Kenya will reduce domestic borrowing by almost 50 percent as the government considers broadening its foreign-debt portfolio with bonds denominated in yen and Shariah-compliant securities, President Uhuru Kenyatta said.
The state may cut the amount of debt it sells to local lenders by about 90 billion shillings ($1.02 billion), Kenyatta said in an interview in the capital, Nairobi, on Aug. 2. The government is increasing offshore borrowing after investors demanded five times the $2 billion it raised in debut Eurobond sales in June.
“Our objective is to reduce our initial intended borrowing, which is about 190 billion shillings, and see if we can reduce our exposure in the domestic market to about 100 billion,” Kenyatta said. “Those are the kind of levels generally we are looking at this financial year.”
Falling borrowing costs prompted Kenya to tap global debt markets and rely less on local funding, joining nations from South Africa to Senegal selling Eurobonds. East Africa’s largest economy is facing violence by suspected Islamist militants that’s prompted a slide in tourism, the biggest foreign-exchange earner after tea. Visits fell 18 percent last year following attacks including a deadly September raid by the al-Qaeda-linked al-Shabaab group on a Nairobi mall.
Kenyatta couldn’t confirm the “exact level” of the reduction in domestic borrowing or how much the nation would raise from international markets. Kenyan Treasury Secretary Henry Rotich said in a July 25 interview that a decision on the type of bond and the amount to be issued will be made in “weeks.”
Sub-Saharan African nations have sold $6.39 billion in sovereign debt this year, compared with $9.7 billion in all of 2013, according to Standard Bank Group Ltd., the continent’s biggest lender. Corporate and government issuance may beat last year’s record of $16.6 billion, Megan McDonald, Standard Bank’s head of debt primary markets, said July 31 in Johannesburg.
Senegal sold $500 million of 10-year debt on July 23, a week after offering sub-Saharan Africa’s biggest sukuk, worth 100 billion CFA francs ($203 million). South Africa and Nigeria are considering Islamic bonds.
Kenya’s plans to reduce domestic borrowing, “should provide some support” for shilling bonds, Samir Gadio, head of Africa strategy at Standard Chartered Plc in London, said in an e-mailed reply to questions. “Tapping the Samurai market makes sense” because of lower bond yields, while Japan Bank for International Cooperation has backed some bond issuers and plans to expand its guarantee program for frontier markets, he said.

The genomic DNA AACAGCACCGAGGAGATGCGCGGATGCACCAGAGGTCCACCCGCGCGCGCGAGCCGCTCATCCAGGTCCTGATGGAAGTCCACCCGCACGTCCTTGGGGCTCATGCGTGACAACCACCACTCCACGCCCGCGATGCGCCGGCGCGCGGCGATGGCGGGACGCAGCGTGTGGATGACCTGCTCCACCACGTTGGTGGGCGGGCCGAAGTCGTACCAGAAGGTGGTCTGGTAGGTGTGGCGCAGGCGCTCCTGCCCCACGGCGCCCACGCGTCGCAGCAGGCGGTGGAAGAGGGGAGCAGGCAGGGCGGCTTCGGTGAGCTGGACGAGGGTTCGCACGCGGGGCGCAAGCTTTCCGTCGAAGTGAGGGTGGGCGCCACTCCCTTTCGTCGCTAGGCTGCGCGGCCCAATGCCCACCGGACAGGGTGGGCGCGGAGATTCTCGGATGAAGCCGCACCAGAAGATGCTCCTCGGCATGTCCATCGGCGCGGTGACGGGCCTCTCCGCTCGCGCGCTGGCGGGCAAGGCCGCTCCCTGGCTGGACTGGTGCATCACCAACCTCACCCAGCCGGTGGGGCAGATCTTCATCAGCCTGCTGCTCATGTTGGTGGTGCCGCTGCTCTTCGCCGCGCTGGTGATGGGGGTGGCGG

Kenya’s use of domestic funding sources to finance government operations crowds out private industry from taking up more credit and has caused interest rates to climb to “unacceptable” levels, Kenyatta said. The Central Bank of Kenya’s official lending rate is 8.5 percent, while average commercial-bank costs are 16.4 percent, according to data on the regulator’s website.
The World Bank lowered its outlook for Kenyan growth to 4.7 percent this year and 2015 from as much as 5.2 percent as delayed rains curb agriculture production and worsening insecurity scares off tourists. Kenyatta said the economy may still grow at 10 percent by 2017 on expanded infrastructure and institutional reforms that ease doing business.
Fitch Ratings affirmed the country’s creditworthiness at B+, the fourth-highest non-investment grade, with a stable outlook on July 25.
The yield on Eurobonds due June 2024 dropped 65 basis points, or 0.65 percentage point, since they were issued to 6.23 percent by 4:51 p.m. in Nairobi. Average African yields rose 10 basis points over the period to 5.2 percent, according to JPMorgan Chase & Co. indexes. The shilling was unchanged at 87.85 per dollar for a 1.8 percent decline this year.